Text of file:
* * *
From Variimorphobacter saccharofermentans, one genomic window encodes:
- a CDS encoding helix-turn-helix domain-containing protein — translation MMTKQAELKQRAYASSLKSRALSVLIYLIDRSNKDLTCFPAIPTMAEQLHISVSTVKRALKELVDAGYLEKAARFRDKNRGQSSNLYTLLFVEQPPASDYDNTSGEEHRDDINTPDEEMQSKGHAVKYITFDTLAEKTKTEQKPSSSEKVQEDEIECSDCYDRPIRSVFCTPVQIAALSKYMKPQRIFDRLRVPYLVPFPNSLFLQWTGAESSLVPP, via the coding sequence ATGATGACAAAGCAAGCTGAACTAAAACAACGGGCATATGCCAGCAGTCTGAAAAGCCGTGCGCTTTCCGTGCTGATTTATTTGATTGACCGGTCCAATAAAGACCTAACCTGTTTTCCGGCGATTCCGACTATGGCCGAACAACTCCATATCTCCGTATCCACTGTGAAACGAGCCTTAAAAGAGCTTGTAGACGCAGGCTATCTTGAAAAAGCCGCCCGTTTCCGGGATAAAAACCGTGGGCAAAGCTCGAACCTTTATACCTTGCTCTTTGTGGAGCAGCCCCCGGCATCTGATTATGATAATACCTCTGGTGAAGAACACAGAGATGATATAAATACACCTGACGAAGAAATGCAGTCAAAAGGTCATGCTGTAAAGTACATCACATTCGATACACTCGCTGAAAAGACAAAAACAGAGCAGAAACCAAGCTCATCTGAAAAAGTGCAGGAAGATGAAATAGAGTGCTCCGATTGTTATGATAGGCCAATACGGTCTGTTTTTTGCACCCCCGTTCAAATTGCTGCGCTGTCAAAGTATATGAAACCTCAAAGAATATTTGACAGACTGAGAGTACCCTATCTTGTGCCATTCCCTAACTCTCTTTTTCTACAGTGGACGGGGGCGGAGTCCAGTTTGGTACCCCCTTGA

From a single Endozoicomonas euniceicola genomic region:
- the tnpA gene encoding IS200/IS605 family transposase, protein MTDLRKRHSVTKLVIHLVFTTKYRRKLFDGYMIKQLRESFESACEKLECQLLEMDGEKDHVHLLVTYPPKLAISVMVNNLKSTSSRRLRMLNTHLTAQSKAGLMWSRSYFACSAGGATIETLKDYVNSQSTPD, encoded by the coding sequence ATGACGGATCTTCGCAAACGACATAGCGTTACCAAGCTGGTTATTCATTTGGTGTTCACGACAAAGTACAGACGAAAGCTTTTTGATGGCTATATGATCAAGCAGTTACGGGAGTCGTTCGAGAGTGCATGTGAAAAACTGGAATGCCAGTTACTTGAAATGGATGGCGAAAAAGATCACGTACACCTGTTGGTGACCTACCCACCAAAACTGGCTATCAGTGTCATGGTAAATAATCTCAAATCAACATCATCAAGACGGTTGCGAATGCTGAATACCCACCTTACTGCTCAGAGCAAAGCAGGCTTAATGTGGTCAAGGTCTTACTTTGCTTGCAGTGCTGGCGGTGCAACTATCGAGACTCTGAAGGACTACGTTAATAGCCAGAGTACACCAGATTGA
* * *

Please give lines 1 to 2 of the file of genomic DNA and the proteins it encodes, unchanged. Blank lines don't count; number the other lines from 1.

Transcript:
From Variimorphobacter saccharofermentans, one genomic window encodes:
- a CDS encoding helix-turn-helix domain-containing protein — translation MMTKQAELKQRAYASSLKSRALSVLIYLIDRSNKDLTCFPAIPTMAEQLHISVSTVKRALKELVDAGYLEKAARFRDKNRGQSSNLYTLLFVEQPPASDYDNTSGEEHRDDINTPDEEMQSKGHAVKYITFDTLAEKTKTEQKPSSSEKVQEDEIECSDCYDRPIRSVFCTPVQIAALSKYMKPQRIFDRLRVPYLVPFPNSLFLQWTGAESSLVPP, via the coding sequence ATGATGACAAAGCAAGCTGAACTAAAACAACGGGCATATGCCAGCAGTCTGAAAAGCCGTGCGCTTTCCGTGCTGATTTATTTGATTGACCGGTCCAATAAAGACCTAACCTGTTTTCCGGCGATTCCGACTATGGCCGAACAACTCCATATCTCCGTATCCACTGTGAAACGAGCCTTAAAAGAGCTTGTAGACGCAGGCTATCTTGAAAAAGCCGCCCGTTTCCGGGATAAAAACCGTGGGCAAAGCTCGAACCTTTATACCTTGCTCTTTGTGGAGCAGCCCCCGGCATCTGATTATGATAATACCTCTGGTGAAGAACACAGAGATGATATAAATACACCTGACGAAGAAATGCAGTCAAAAGGTCATGCTGTAAAGTACATCACATTCGATACACTCGCTGAAAAGACAAAAACAGAGCAGAAACCAAGCTCATCTGAAAAAGTGCAGGAAGATGAAATAGAGTGCTCCGATTGTTATGATAGGCCAATACGGTCTGTTTTTTGCACCCCCGTTCAAATTGCTGCGCTGTCAAAGTATATGAAACCTCAAAGAATATTTGACAGACTGAGAGTACCCTATCTTGTGCCATTCCCTAACTCTCTTTTTCTACAGTGGACGGGGGCGGAGTCCAGTTTGGTACCCCCTTGA